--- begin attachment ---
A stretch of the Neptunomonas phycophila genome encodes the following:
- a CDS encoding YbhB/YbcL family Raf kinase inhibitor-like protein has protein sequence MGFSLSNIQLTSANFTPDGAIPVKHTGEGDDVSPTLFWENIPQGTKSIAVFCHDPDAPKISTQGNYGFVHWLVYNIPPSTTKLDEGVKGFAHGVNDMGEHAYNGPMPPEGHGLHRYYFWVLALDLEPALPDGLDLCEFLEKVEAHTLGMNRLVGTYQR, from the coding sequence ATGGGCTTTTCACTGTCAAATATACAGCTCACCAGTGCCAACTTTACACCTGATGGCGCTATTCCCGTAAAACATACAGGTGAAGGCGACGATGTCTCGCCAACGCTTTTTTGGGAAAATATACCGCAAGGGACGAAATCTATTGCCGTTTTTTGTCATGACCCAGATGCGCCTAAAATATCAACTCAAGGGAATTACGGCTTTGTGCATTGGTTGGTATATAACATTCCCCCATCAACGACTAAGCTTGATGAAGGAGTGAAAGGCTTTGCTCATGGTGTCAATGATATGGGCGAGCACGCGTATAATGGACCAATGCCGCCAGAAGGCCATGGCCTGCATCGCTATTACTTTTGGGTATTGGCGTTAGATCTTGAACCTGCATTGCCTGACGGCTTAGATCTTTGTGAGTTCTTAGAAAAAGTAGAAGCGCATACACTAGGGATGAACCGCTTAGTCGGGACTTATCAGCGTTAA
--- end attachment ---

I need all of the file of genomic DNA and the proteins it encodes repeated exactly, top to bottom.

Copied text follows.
A stretch of the Neptunomonas phycophila genome encodes the following:
- a CDS encoding YbhB/YbcL family Raf kinase inhibitor-like protein has protein sequence MGFSLSNIQLTSANFTPDGAIPVKHTGEGDDVSPTLFWENIPQGTKSIAVFCHDPDAPKISTQGNYGFVHWLVYNIPPSTTKLDEGVKGFAHGVNDMGEHAYNGPMPPEGHGLHRYYFWVLALDLEPALPDGLDLCEFLEKVEAHTLGMNRLVGTYQR, from the coding sequence ATGGGCTTTTCACTGTCAAATATACAGCTCACCAGTGCCAACTTTACACCTGATGGCGCTATTCCCGTAAAACATACAGGTGAAGGCGACGATGTCTCGCCAACGCTTTTTTGGGAAAATATACCGCAAGGGACGAAATCTATTGCCGTTTTTTGTCATGACCCAGATGCGCCTAAAATATCAACTCAAGGGAATTACGGCTTTGTGCATTGGTTGGTATATAACATTCCCCCATCAACGACTAAGCTTGATGAAGGAGTGAAAGGCTTTGCTCATGGTGTCAATGATATGGGCGAGCACGCGTATAATGGACCAATGCCGCCAGAAGGCCATGGCCTGCATCGCTATTACTTTTGGGTATTGGCGTTAGATCTTGAACCTGCATTGCCTGACGGCTTAGATCTTTGTGAGTTCTTAGAAAAAGTAGAAGCGCATACACTAGGGATGAACCGCTTAGTCGGGACTTATCAGCGTTAA